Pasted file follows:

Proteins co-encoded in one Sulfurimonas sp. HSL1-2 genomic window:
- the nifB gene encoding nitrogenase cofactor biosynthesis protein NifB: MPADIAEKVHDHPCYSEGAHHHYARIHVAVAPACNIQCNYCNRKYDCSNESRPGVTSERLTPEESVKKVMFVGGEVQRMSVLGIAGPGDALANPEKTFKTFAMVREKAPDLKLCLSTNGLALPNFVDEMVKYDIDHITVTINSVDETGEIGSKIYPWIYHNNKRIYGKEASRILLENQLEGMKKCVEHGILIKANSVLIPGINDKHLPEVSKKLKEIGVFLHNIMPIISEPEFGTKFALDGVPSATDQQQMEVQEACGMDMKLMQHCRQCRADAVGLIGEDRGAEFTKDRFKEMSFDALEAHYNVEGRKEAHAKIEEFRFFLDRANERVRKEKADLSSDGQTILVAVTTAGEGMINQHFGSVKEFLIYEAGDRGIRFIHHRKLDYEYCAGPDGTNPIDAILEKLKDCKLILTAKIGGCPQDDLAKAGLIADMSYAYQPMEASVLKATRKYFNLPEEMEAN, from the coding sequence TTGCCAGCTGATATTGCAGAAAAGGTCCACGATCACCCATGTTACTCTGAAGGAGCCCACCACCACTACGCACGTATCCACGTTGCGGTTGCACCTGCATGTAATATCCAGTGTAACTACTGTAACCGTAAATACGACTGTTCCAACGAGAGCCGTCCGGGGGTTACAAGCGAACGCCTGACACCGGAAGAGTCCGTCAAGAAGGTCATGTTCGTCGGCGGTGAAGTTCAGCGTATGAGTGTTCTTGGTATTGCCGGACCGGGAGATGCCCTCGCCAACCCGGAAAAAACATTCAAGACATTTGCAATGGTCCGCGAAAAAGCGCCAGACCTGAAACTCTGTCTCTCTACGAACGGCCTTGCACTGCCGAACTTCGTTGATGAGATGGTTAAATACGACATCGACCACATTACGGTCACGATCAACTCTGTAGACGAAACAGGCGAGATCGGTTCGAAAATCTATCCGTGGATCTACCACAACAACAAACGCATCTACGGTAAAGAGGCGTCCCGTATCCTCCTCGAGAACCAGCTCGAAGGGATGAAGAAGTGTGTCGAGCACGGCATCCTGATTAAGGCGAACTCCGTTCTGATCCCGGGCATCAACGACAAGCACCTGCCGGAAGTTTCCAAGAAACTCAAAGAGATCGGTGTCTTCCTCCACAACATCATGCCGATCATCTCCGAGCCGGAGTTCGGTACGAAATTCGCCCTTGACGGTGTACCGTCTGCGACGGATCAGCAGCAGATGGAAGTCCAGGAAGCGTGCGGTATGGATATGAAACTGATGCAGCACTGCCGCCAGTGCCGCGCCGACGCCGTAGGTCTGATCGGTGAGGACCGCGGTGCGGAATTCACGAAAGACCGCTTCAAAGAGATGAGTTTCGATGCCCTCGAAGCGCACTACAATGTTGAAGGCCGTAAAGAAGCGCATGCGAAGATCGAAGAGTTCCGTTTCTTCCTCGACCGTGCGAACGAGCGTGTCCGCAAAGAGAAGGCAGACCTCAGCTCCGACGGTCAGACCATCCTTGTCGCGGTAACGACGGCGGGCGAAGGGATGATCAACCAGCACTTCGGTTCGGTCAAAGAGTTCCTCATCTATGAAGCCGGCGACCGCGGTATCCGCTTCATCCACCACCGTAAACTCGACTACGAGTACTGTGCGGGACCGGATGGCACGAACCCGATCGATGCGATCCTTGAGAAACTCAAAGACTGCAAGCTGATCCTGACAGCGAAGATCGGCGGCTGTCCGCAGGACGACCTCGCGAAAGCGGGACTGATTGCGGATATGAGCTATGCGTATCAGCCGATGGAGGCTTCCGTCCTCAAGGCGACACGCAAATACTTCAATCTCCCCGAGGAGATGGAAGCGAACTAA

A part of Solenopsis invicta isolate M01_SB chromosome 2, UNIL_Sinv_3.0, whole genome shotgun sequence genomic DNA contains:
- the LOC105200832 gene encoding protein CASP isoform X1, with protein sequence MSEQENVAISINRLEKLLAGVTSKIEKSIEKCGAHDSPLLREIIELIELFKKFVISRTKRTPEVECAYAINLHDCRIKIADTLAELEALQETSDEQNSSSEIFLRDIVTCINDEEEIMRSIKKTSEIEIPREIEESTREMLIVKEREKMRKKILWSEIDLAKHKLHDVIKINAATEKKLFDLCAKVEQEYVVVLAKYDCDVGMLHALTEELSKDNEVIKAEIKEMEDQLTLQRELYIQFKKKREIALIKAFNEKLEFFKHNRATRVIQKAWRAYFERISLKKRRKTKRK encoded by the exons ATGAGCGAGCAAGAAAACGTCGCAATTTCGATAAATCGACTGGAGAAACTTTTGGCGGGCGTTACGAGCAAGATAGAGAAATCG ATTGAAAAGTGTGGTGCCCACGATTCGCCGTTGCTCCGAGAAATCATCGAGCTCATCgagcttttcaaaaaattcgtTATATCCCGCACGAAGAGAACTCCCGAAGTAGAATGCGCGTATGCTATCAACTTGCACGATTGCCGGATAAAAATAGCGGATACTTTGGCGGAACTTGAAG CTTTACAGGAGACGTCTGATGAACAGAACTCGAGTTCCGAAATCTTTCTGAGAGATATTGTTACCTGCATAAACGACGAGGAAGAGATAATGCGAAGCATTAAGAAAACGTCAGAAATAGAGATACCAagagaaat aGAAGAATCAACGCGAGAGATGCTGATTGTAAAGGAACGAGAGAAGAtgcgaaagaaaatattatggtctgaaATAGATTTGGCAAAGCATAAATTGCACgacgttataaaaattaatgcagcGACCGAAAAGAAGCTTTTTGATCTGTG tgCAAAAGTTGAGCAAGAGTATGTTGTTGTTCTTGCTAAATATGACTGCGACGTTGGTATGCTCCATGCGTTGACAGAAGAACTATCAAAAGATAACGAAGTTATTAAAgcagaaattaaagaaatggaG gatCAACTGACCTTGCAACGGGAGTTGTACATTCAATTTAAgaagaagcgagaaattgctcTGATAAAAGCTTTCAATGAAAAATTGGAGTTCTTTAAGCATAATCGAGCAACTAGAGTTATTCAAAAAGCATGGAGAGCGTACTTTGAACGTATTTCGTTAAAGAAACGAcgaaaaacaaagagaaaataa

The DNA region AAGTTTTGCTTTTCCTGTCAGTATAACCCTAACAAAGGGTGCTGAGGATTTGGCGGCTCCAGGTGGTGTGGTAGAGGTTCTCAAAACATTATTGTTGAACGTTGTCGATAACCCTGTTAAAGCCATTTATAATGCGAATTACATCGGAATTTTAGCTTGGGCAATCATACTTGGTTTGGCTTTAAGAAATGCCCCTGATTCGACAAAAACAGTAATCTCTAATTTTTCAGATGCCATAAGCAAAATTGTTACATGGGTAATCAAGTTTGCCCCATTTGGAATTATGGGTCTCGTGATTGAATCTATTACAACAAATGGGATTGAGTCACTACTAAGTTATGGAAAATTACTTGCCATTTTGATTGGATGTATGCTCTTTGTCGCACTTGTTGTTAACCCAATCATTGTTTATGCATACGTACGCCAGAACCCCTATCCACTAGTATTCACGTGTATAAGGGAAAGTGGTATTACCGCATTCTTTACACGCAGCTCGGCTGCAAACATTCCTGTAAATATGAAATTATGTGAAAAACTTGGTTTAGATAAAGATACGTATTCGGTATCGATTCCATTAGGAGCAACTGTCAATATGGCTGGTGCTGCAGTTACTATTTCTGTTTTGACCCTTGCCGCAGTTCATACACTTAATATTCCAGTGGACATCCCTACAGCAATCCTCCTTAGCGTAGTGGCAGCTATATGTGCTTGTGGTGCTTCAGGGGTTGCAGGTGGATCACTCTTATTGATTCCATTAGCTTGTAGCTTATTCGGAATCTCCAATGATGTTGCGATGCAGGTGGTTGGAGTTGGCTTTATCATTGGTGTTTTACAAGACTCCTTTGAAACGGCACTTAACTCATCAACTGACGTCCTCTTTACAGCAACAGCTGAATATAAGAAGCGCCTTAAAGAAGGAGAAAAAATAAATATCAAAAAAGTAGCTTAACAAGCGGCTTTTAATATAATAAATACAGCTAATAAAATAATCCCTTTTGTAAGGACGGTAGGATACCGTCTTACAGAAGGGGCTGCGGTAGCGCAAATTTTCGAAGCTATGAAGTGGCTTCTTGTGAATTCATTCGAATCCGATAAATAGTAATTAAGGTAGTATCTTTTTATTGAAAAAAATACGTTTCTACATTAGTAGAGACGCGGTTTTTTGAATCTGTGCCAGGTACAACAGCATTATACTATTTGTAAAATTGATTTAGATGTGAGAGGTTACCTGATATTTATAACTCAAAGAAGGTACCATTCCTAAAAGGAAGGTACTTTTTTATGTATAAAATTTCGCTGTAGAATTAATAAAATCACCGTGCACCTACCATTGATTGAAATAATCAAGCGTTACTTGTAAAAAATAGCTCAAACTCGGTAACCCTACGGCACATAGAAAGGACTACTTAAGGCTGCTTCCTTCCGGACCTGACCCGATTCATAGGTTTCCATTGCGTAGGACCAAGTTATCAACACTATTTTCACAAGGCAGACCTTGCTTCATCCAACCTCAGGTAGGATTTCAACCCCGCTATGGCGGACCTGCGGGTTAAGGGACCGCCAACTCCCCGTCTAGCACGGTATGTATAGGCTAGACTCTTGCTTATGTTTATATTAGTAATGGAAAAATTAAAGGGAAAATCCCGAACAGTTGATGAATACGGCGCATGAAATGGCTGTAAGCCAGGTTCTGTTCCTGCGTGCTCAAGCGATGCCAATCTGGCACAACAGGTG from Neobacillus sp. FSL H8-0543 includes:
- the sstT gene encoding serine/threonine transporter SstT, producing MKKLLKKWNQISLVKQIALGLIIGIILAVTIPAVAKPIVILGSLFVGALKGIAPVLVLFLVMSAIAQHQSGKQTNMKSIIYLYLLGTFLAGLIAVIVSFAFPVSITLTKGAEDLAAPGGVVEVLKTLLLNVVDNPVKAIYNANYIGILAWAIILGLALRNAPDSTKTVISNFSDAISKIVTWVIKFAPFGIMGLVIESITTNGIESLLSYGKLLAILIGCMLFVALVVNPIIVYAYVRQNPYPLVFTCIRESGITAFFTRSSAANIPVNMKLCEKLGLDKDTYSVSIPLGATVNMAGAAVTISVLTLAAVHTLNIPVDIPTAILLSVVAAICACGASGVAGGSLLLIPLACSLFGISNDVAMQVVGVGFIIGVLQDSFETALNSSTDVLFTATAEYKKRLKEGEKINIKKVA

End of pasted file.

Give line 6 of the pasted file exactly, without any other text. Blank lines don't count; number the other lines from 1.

- the sstT gene encoding serine/threonine transporter SstT, producing MKKLLKKWNQISLVKQIALGLIIGIILAVTIPAVAKPIVILGSLFVGALKGIAPVLVLFLVMSAIAQHQSGKQTNMKSIIYLYLLGTFLAGLIAVIVSFAFPVSITLTKGAEDLAAPGGVVEVLKTLLLNVVDNPVKAIYNANYIGILAWAIILGLALRNAPDSTKTVISNFSDAISKIVTWVIKFAPFGIMGLVIESITTNGIESLLSYGKLLAILIGCMLFVALVVNPIIVYAYVRQNPYPLVFTCIRESGITAFFTRSSAANIPVNMKLCEKLGLDKDTYSVSIPLGATVNMAGAAVTISVLTLAAVHTLNIPVDIPTAILLSVVAAICACGASGVAGGSLLLIPLACSLFGISNDVAMQVVGVGFIIGVLQDSFETALNSSTDVLFTATAEYKKRLKEGEKINIKKVA